Here’s What Texas Abortion Law Says
Two groups of people are not eligible to sue: government entities and employees (whose exclusion helps protect the law from legal challenges) and rapists (to prevent an attacker from cashing in on a victim’s abortion). Professor Ziegler said the latter prohibition seemed “less than airtight” in practice, given how many sexual assaults are reported and how difficult it is to get punishment.
Either way, abortion would still be illegal. “If a minor is sexually assaulted and her mother helps her get an abortion,” Professor Ziegler said, “the mother can be prosecuted, not the rapist.”
Understand Texas Abortion Laws
Texas officials have kept themselves legally untouched.
Section 171.207 (page 5): The requirements of this sub-chapter shall be specifically enforced through private civil actions described in section 171.208. No enforcement … may be taken or threatened by a political subdivision against this State, a political subdivision, a district or county attorney, or an executive or administrative officer or employee of this state or any person.
Section 171.208 (page 9): This state, a state official, or a district or county attorney may not interfere with an action brought under this section. This sub-section does not prohibit any person mentioned by this sub-section from filing a brief statement to an amicus curiae in action.
Section 171.211 (page 12): This State has sovereign immunity, a political subdivision has official immunity, and every officer and employee of this State or a political subdivision has official immunity in any action, claim, or counterclaim, or any legal or equitable action of any kind that challenges one’s legitimacy. provision or application of this Chapter, on constitutional grounds or otherwise.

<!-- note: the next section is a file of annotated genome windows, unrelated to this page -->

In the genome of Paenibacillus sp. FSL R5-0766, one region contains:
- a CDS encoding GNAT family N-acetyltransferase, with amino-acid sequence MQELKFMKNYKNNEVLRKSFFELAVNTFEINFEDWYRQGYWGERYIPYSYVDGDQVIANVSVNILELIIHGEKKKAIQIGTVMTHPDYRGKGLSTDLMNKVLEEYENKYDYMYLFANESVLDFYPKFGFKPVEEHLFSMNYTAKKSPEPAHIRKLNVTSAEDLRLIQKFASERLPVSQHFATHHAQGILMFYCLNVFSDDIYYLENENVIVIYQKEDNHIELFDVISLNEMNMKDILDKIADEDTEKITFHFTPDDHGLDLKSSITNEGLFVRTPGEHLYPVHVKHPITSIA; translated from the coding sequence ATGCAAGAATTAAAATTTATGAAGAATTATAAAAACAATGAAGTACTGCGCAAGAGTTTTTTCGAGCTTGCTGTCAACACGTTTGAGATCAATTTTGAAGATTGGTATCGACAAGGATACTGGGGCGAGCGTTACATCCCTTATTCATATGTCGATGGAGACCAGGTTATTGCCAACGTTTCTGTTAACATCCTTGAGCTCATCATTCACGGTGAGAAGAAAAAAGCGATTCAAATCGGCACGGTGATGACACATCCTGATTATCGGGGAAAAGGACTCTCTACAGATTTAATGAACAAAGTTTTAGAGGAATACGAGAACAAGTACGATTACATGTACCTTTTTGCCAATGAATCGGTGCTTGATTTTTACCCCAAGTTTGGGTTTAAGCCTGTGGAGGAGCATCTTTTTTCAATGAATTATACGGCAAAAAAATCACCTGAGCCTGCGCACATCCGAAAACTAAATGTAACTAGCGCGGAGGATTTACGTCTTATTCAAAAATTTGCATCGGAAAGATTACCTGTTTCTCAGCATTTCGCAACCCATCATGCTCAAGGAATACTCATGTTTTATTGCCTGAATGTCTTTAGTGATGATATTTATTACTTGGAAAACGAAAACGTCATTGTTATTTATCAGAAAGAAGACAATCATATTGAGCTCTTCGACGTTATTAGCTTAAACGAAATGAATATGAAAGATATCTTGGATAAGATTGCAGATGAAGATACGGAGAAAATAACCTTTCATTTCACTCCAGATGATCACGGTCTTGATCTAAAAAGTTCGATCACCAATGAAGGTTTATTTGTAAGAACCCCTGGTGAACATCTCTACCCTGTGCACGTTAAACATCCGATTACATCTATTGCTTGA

These clauses separate SB 8 from several similar restrictions that Texas and other states have previously attempted to implement. Previous laws sought to criminalize abortion at a certain point in pregnancy, with violators being prosecuted by the state. But SB 8 establishes a civil violation—not a crime—and forbids any state agent from enforcing it. Instead, it outsources that right to citizens.
The intention was to eliminate legitimate targets for abortion providers or patients to challenge the constitutionality of the law. State officials, who are usually defendants, can use procedural objections to evade judicial scrutiny of the essence of the law – which happened last week.
The entire enterprise rests on the principle of sovereign immunity, which holds that people cannot sue states unless they are suing a specific authority or agency that enforces a given law. . Section 171.211 makes this clear, claiming that Texas and all its officers are immune to constitutional or other challenges to SB8.
Notably, however, Texas reserves the right to file amicus curiae — or “friends of the court” — abbreviations with its officials, a powerful tool that can allow the state to influence matters while asking them to themselves. Seeks to avoid inspection by disconnecting it.
Lawyers are discouraged from challenging the law.
Section 30.022 (page 15): Any person, including an entity, lawyer, or law firm, who applies any law, ordinance to this State, a political subdivision, any governmental entity or public official in this State, or any person in this State seeks declaratory or injunctive relief to prevent rules, regulations, or any other form of law that regulates or prohibits abortion or that limits taxpayer funding to persons or entities who perform or promote abortion in any state or federal court, or Represents any suit seeking such relief in any state or federal court, is jointly and severally liable to pay the prevailing party’s costs and attorney’s fees.
Lawyers who challenge SB8 or any other Texas abortion law, or represent someone who does, may be held responsible for the other party’s legal fees — a strong qualifier for admitting such cases. dissatisfaction.
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